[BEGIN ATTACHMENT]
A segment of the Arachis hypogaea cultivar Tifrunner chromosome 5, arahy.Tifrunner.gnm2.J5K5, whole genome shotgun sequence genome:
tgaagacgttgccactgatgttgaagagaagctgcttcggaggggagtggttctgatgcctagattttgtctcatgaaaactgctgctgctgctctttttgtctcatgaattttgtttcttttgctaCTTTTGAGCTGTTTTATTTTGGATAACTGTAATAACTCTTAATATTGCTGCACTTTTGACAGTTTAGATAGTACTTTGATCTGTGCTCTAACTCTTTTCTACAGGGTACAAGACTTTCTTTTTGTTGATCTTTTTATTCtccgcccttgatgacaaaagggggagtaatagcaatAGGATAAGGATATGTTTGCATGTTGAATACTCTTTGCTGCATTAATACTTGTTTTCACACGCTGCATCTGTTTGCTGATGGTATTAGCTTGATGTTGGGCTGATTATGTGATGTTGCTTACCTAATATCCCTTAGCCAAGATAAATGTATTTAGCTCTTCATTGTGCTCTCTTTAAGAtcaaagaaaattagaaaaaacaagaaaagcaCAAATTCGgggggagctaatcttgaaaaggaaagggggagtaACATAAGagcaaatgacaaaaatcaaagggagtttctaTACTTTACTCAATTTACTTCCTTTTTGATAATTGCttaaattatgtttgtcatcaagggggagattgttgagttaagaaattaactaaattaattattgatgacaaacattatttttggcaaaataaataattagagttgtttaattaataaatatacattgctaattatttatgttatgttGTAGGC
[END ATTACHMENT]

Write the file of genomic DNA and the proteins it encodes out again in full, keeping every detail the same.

A segment of the Arachis hypogaea cultivar Tifrunner chromosome 5, arahy.Tifrunner.gnm2.J5K5, whole genome shotgun sequence genome:
tgaagacgttgccactgatgttgaagagaagctgcttcggaggggagtggttctgatgcctagattttgtctcatgaaaactgctgctgctgctctttttgtctcatgaattttgtttcttttgctaCTTTTGAGCTGTTTTATTTTGGATAACTGTAATAACTCTTAATATTGCTGCACTTTTGACAGTTTAGATAGTACTTTGATCTGTGCTCTAACTCTTTTCTACAGGGTACAAGACTTTCTTTTTGTTGATCTTTTTATTCtccgcccttgatgacaaaagggggagtaatagcaatAGGATAAGGATATGTTTGCATGTTGAATACTCTTTGCTGCATTAATACTTGTTTTCACACGCTGCATCTGTTTGCTGATGGTATTAGCTTGATGTTGGGCTGATTATGTGATGTTGCTTACCTAATATCCCTTAGCCAAGATAAATGTATTTAGCTCTTCATTGTGCTCTCTTTAAGAtcaaagaaaattagaaaaaacaagaaaagcaCAAATTCGgggggagctaatcttgaaaaggaaagggggagtaACATAAGagcaaatgacaaaaatcaaagggagtttctaTACTTTACTCAATTTACTTCCTTTTTGATAATTGCttaaattatgtttgtcatcaagggggagattgttgagttaagaaattaactaaattaattattgatgacaaacattatttttggcaaaataaataattagagttgtttaattaataaatatacattgctaattatttatgttatgttGTAGGC